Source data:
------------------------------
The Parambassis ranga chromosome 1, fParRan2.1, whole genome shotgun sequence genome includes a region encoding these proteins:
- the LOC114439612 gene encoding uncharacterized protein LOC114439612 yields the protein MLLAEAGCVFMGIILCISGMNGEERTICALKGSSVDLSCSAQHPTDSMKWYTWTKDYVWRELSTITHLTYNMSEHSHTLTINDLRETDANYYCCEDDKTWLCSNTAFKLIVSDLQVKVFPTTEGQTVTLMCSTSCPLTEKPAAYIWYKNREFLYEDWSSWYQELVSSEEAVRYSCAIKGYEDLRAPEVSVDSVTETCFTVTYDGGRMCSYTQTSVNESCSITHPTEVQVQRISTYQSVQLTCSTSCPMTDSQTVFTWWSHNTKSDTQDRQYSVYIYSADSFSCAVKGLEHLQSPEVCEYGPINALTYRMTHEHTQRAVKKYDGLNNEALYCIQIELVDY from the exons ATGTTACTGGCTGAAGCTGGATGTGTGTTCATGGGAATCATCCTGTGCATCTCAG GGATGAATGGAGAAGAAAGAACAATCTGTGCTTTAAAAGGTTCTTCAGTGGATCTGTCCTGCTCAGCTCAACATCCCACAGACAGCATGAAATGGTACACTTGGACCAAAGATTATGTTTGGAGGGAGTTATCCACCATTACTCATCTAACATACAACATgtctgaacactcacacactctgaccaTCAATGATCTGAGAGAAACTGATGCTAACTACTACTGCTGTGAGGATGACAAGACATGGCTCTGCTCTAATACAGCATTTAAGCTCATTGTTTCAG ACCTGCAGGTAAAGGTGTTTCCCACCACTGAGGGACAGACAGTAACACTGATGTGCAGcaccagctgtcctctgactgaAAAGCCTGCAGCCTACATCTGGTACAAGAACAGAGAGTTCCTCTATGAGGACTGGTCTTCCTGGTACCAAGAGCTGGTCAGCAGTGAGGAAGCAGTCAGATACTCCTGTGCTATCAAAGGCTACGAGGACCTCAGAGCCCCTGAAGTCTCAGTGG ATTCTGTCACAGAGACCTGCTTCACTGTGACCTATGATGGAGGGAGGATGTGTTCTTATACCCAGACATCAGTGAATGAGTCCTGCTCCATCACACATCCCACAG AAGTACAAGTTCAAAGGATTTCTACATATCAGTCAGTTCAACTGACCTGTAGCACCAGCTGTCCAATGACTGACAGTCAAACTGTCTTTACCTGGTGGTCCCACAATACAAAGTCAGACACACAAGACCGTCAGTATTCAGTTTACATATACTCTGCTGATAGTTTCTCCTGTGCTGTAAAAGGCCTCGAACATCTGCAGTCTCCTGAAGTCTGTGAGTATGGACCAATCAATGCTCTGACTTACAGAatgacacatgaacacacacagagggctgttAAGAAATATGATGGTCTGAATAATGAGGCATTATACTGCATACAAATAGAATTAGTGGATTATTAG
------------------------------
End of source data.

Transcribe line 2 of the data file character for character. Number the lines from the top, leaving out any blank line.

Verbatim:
- the LOC114439612 gene encoding uncharacterized protein LOC114439612 yields the protein MLLAEAGCVFMGIILCISGMNGEERTICALKGSSVDLSCSAQHPTDSMKWYTWTKDYVWRELSTITHLTYNMSEHSHTLTINDLRETDANYYCCEDDKTWLCSNTAFKLIVSDLQVKVFPTTEGQTVTLMCSTSCPLTEKPAAYIWYKNREFLYEDWSSWYQELVSSEEAVRYSCAIKGYEDLRAPEVSVDSVTETCFTVTYDGGRMCSYTQTSVNESCSITHPTEVQVQRISTYQSVQLTCSTSCPMTDSQTVFTWWSHNTKSDTQDRQYSVYIYSADSFSCAVKGLEHLQSPEVCEYGPINALTYRMTHEHTQRAVKKYDGLNNEALYCIQIELVDY from the exons ATGTTACTGGCTGAAGCTGGATGTGTGTTCATGGGAATCATCCTGTGCATCTCAG GGATGAATGGAGAAGAAAGAACAATCTGTGCTTTAAAAGGTTCTTCAGTGGATCTGTCCTGCTCAGCTCAACATCCCACAGACAGCATGAAATGGTACACTTGGACCAAAGATTATGTTTGGAGGGAGTTATCCACCATTACTCATCTAACATACAACATgtctgaacactcacacactctgaccaTCAATGATCTGAGAGAAACTGATGCTAACTACTACTGCTGTGAGGATGACAAGACATGGCTCTGCTCTAATACAGCATTTAAGCTCATTGTTTCAG ACCTGCAGGTAAAGGTGTTTCCCACCACTGAGGGACAGACAGTAACACTGATGTGCAGcaccagctgtcctctgactgaAAAGCCTGCAGCCTACATCTGGTACAAGAACAGAGAGTTCCTCTATGAGGACTGGTCTTCCTGGTACCAAGAGCTGGTCAGCAGTGAGGAAGCAGTCAGATACTCCTGTGCTATCAAAGGCTACGAGGACCTCAGAGCCCCTGAAGTCTCAGTGG ATTCTGTCACAGAGACCTGCTTCACTGTGACCTATGATGGAGGGAGGATGTGTTCTTATACCCAGACATCAGTGAATGAGTCCTGCTCCATCACACATCCCACAG AAGTACAAGTTCAAAGGATTTCTACATATCAGTCAGTTCAACTGACCTGTAGCACCAGCTGTCCAATGACTGACAGTCAAACTGTCTTTACCTGGTGGTCCCACAATACAAAGTCAGACACACAAGACCGTCAGTATTCAGTTTACATATACTCTGCTGATAGTTTCTCCTGTGCTGTAAAAGGCCTCGAACATCTGCAGTCTCCTGAAGTCTGTGAGTATGGACCAATCAATGCTCTGACTTACAGAatgacacatgaacacacacagagggctgttAAGAAATATGATGGTCTGAATAATGAGGCATTATACTGCATACAAATAGAATTAGTGGATTATTAG